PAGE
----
Wednesday, 6 April 2016

Poetry and the Coleridge factor

I was really inspired by this statue of the Ancient Mariner at Watchet. Coleridge is one of my favourite poets and this poem, 'The Rime of the Ancient Mariner' depicted by this statue with the Albatross he shot, is my very favourite poem. Many have called it a Gothic poem or a psychoanalytical poem, but to me, it is one of the closest depictions of sin and being cut off from God that exists in literature. Like sin, the dead body of the Albatross hangs on him like a weight that is both physical, mental and spiritual. Incredible poem.

Very privileged too to visit a small museum nearby and meet with a modern published poet, a Frederick Bacon, who encouraged me by recognising in me a fellow poet and observer. Then on a few miles to Coleridge's cottage in Nether Stowey. Here you can touch practically everything (except the few display cabinets) open all the draws and even sit on the chair beside the fire and the cot where Coleridge would have sat. So homely, staff so friendly and welcoming.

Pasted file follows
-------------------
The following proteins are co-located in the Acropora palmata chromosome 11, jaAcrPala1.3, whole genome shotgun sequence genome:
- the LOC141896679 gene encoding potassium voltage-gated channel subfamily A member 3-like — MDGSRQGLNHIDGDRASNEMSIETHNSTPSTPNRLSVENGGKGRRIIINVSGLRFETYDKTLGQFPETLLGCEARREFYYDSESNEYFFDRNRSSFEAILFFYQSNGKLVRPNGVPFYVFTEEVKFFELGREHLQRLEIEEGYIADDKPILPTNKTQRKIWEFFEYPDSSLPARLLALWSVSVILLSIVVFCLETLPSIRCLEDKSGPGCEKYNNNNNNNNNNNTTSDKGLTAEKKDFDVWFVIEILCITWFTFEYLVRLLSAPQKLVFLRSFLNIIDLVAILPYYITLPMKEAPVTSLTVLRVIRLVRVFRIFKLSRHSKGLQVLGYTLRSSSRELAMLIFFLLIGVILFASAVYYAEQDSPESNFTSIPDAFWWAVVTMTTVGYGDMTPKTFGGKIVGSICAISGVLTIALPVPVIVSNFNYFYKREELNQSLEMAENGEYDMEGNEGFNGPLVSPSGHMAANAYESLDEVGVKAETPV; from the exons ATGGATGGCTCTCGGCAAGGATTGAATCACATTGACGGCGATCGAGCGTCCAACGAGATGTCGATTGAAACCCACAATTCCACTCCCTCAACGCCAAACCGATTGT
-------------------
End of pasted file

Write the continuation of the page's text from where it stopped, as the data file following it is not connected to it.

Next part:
Last night too, I had the privilege of visiting the local poetry society meeting again after over a year away An inspiring meeting led by Roger Turner, poems created around the theme of supermarkets. We also each took a poem we had written earlier for critique. My poems were fairly well received along with some helpful comments for improvement. Great to feel acknowledged as a poet when the fictional writing and sourcing book covers has been so difficult lately. Poetry, I think, often comes easier to me than fiction as does article writing.